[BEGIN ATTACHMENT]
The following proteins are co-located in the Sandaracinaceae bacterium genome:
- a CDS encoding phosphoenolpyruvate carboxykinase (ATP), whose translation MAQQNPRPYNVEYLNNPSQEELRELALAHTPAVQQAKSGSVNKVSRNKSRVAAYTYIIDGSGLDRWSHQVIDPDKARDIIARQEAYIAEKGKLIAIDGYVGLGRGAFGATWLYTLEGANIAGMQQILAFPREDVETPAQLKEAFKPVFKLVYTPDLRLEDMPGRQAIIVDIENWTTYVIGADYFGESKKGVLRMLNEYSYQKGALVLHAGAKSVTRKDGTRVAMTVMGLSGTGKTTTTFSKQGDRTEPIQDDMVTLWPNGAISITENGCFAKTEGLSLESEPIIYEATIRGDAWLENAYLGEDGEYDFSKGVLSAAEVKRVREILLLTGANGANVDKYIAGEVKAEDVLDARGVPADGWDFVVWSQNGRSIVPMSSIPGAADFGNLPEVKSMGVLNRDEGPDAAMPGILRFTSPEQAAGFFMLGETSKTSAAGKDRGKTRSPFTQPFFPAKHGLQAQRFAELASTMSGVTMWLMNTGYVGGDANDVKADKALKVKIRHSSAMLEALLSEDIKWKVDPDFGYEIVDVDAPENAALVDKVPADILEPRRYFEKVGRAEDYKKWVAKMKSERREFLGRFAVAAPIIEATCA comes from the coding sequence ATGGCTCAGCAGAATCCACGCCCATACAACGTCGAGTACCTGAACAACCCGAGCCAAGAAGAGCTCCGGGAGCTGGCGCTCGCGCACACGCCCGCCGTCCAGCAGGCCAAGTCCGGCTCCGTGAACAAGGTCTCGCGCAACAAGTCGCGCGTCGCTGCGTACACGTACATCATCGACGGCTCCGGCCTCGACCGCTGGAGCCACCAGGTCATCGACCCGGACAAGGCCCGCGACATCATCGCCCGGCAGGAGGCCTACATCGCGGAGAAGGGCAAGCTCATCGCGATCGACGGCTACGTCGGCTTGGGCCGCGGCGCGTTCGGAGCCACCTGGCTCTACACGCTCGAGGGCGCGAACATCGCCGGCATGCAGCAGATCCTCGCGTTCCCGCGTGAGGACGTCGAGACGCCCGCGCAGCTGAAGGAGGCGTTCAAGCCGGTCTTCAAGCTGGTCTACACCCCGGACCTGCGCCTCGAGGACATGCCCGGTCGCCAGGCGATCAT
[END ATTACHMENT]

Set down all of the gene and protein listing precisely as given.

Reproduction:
The following proteins are co-located in the Sandaracinaceae bacterium genome:
- a CDS encoding phosphoenolpyruvate carboxykinase (ATP), whose translation MAQQNPRPYNVEYLNNPSQEELRELALAHTPAVQQAKSGSVNKVSRNKSRVAAYTYIIDGSGLDRWSHQVIDPDKARDIIARQEAYIAEKGKLIAIDGYVGLGRGAFGATWLYTLEGANIAGMQQILAFPREDVETPAQLKEAFKPVFKLVYTPDLRLEDMPGRQAIIVDIENWTTYVIGADYFGESKKGVLRMLNEYSYQKGALVLHAGAKSVTRKDGTRVAMTVMGLSGTGKTTTTFSKQGDRTEPIQDDMVTLWPNGAISITENGCFAKTEGLSLESEPIIYEATIRGDAWLENAYLGEDGEYDFSKGVLSAAEVKRVREILLLTGANGANVDKYIAGEVKAEDVLDARGVPADGWDFVVWSQNGRSIVPMSSIPGAADFGNLPEVKSMGVLNRDEGPDAAMPGILRFTSPEQAAGFFMLGETSKTSAAGKDRGKTRSPFTQPFFPAKHGLQAQRFAELASTMSGVTMWLMNTGYVGGDANDVKADKALKVKIRHSSAMLEALLSEDIKWKVDPDFGYEIVDVDAPENAALVDKVPADILEPRRYFEKVGRAEDYKKWVAKMKSERREFLGRFAVAAPIIEATCA comes from the coding sequence ATGGCTCAGCAGAATCCACGCCCATACAACGTCGAGTACCTGAACAACCCGAGCCAAGAAGAGCTCCGGGAGCTGGCGCTCGCGCACACGCCCGCCGTCCAGCAGGCCAAGTCCGGCTCCGTGAACAAGGTCTCGCGCAACAAGTCGCGCGTCGCTGCGTACACGTACATCATCGACGGCTCCGGCCTCGACCGCTGGAGCCACCAGGTCATCGACCCGGACAAGGCCCGCGACATCATCGCCCGGCAGGAGGCCTACATCGCGGAGAAGGGCAAGCTCATCGCGATCGACGGCTACGTCGGCTTGGGCCGCGGCGCGTTCGGAGCCACCTGGCTCTACACGCTCGAGGGCGCGAACATCGCCGGCATGCAGCAGATCCTCGCGTTCCCGCGTGAGGACGTCGAGACGCCCGCGCAGCTGAAGGAGGCGTTCAAGCCGGTCTTCAAGCTGGTCTACACCCCGGACCTGCGCCTCGAGGACATGCCCGGTCGCCAGGCGATCAT